By David Owen
I can well imagine how much FIFA boss Gianni Infantino looks forward to my words of advice, dispensed periodically via this website. So let me dredge up another pearl: Mr president, perhaps you should consider focusing a little less on developing grandiose new revenue surges geared to ever bigger and more frequent competitions, and a little more on nurturing the revenue streams FIFA already has.
The thought is prompted by this week’s statement by Cam Weber, group general manager at EA Sports, the people behind the FIFA video games. This included the disclosure that the company is “reviewing” its naming rights agreement with FIFA.
In a sense, it is not surprising: in the adrenalin-fueled, high-octane world of video gamers, it does seem a bit odd that such a successful product is named after an organisation mainly populated by men in suits and founded as long ago as 1904. You could be forgiven for thinking that something along the lines of, I don’t know, ‘Smackdown in the Maracanā’ would be more in keeping with the ethos of the genre.
But I am more mindful of what a nice little earner this appears to have become for FIFA – the governing body FIFA, that is.
Cast your mind back to March and the appearance of the organisation’s 2020 financial statements. In a pandemic-blighted period, these showed a hefty $778 million loss before taxes and financial income. This was nevertheless better than a revised forecast of $794 million published in June 2020.
What I found more interesting, though, was the revenue breakdown. As I put it at the time, “In what is potentially a landmark moment for sport, FIFA appears last year to have generated more revenue from video gaming than from football.”
Specifically, $158.9 million of the governing body’s $266.5 million in total revenue for the year came from licensing rights. FIFA further explained: “A key source of revenue in the licensing rights area was brand licensing for video games. In contrast to the many economic sectors that were drastically affected by COVID-19, the video game industry proved far more resilient to the pandemic.”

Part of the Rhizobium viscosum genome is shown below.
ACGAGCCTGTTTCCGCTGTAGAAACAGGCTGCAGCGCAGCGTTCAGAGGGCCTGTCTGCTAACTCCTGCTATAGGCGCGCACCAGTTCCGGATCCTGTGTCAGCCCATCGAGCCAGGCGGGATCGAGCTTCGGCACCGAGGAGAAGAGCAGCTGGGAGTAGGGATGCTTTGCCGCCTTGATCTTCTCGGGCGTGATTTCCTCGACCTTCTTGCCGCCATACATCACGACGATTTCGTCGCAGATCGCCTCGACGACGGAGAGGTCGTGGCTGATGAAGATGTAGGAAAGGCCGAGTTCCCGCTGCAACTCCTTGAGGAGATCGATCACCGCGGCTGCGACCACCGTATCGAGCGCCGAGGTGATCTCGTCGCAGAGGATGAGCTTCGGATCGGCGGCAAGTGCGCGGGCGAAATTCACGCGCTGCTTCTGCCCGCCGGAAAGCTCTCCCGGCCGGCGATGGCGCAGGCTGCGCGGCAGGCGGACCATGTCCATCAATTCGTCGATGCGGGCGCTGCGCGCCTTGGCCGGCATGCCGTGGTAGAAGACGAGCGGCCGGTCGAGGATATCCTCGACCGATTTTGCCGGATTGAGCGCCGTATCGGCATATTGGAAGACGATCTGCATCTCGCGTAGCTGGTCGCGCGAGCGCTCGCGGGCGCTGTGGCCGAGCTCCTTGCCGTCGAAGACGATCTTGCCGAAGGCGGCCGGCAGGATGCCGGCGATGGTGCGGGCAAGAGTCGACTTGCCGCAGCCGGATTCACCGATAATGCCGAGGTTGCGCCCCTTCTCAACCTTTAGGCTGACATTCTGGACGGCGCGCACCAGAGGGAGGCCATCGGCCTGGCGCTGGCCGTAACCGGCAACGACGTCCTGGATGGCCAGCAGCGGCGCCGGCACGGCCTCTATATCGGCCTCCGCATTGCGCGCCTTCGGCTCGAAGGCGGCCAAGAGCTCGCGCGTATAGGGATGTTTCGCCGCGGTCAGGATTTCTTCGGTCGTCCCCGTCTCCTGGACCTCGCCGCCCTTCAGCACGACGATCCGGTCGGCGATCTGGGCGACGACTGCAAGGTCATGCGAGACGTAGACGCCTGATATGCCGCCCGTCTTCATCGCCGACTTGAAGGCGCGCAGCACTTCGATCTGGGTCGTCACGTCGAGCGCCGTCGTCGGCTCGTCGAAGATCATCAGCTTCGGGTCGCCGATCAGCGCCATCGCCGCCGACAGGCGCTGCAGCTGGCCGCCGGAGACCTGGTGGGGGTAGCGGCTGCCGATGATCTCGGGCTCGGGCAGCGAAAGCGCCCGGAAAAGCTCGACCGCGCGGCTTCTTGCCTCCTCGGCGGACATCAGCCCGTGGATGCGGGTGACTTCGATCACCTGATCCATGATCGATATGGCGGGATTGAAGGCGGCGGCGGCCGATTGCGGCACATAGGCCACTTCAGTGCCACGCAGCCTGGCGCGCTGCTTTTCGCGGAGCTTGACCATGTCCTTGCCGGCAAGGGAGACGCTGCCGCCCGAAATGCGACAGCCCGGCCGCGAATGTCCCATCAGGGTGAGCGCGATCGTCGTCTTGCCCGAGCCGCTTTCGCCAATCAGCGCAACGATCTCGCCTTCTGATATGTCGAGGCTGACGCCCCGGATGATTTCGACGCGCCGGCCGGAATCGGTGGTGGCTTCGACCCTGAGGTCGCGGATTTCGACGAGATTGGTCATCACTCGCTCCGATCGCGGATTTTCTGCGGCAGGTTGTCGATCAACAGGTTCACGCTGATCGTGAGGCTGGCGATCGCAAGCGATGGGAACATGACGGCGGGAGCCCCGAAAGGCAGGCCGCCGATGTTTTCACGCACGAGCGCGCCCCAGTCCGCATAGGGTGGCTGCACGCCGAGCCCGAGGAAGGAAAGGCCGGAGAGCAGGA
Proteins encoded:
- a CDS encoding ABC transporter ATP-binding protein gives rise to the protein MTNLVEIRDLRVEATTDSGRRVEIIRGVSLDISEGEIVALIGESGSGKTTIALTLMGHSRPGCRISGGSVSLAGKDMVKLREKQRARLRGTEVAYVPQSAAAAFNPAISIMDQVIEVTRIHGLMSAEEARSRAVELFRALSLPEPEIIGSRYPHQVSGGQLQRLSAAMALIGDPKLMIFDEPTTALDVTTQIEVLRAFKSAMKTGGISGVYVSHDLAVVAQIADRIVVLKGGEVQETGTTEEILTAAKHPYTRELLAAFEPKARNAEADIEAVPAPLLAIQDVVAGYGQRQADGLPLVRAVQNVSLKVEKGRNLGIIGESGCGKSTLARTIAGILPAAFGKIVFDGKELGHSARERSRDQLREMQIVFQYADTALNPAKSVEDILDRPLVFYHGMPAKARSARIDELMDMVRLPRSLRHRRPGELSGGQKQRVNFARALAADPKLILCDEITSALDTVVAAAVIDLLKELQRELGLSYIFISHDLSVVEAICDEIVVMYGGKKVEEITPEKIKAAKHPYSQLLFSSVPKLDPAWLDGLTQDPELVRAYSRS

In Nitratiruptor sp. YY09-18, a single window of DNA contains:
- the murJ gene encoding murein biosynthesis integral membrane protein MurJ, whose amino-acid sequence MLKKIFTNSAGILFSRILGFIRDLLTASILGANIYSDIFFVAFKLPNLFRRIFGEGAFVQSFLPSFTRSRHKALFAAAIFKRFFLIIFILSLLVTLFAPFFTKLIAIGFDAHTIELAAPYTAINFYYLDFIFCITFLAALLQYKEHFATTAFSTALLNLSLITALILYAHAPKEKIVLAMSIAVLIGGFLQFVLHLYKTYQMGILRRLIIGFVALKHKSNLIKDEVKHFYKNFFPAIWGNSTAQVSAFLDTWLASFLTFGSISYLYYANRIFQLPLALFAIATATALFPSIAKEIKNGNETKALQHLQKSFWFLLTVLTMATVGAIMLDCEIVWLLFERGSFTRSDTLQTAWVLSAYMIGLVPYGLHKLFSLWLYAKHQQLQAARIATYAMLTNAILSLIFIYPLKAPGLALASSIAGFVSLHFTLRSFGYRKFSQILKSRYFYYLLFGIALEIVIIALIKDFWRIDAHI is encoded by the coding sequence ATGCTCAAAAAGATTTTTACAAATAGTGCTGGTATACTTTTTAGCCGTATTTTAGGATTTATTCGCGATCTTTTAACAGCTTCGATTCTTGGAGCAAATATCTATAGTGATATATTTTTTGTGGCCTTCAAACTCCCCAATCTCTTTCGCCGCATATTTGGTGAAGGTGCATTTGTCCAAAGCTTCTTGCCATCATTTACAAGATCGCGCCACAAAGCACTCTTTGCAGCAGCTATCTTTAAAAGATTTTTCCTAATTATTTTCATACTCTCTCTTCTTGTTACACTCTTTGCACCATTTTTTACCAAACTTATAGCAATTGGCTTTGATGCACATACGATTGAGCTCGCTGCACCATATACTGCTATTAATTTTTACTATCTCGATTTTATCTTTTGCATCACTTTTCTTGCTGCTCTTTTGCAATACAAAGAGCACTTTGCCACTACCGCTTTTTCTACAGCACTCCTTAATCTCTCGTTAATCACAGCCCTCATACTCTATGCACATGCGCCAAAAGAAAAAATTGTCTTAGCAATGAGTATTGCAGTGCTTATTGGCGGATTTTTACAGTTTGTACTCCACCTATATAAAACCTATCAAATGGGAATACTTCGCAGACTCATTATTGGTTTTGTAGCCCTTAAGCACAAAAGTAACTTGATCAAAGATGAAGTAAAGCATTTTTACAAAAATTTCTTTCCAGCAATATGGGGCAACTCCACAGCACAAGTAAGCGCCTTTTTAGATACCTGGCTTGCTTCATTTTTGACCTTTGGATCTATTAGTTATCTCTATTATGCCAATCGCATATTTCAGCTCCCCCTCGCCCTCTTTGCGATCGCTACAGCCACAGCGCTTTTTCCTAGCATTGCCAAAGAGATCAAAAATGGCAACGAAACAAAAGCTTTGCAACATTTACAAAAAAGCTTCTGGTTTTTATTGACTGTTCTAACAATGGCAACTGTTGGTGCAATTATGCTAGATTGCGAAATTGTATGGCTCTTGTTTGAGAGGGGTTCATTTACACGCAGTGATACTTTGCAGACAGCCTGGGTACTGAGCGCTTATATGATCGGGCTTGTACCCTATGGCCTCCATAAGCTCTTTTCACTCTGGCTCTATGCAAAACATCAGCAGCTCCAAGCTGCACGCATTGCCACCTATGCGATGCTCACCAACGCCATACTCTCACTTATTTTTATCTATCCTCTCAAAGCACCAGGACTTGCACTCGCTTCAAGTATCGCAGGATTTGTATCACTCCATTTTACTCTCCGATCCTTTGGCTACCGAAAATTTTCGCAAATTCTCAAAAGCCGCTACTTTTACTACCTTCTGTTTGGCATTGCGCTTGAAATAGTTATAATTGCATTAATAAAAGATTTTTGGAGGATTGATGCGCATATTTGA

I concluded: “This might very well be the first instance in history of a traditional sports governing body generating more in a year from video games than the underlying physical activity that is its raison d’être.”
Seen in this light, Weber’s cheery sign-off to EA Sports customers – “We look forward to creating the future of football with you” – is perhaps less hubristic than it initially appears.
This is not, then, a trifling matter for Infantino and his lieutenants. Yes, revenue from the men’s World Cup still dwarfs everything else in FIFA’s four-year business cycle. In non-World Cup years, however – currently three out of four – licensing rights represent a significant inflow of cold, hard cash.
Plus, there is the intangible benefit of having the governing body’s brand perpetually on the lips of hard-gaming teens, and younger, an integral part, seemingly, of sport’s screen-based future.
Who knows, perhaps Electronic Arts is simply manoeuvring for a more advantageous deal. Perhaps FIFA 23 will duly appear around this time next year with the regularity of the seasons.
But if it does not, I for one will not be underestimating the blow it may be for FIFA’s expansionist agenda.
David Owen worked for 20 years for the Financial Times in the United States, Canada, France and the UK. He ended his FT career as sports editor after the 2006 World Cup and is now freelancing, including covering the 2008 Beijing Olympics, the 2010 World Cup and London 2012. Owen’s Twitter feed can be accessed at www.twitter.com/dodo938. Contact him at firstname.lastname@example.org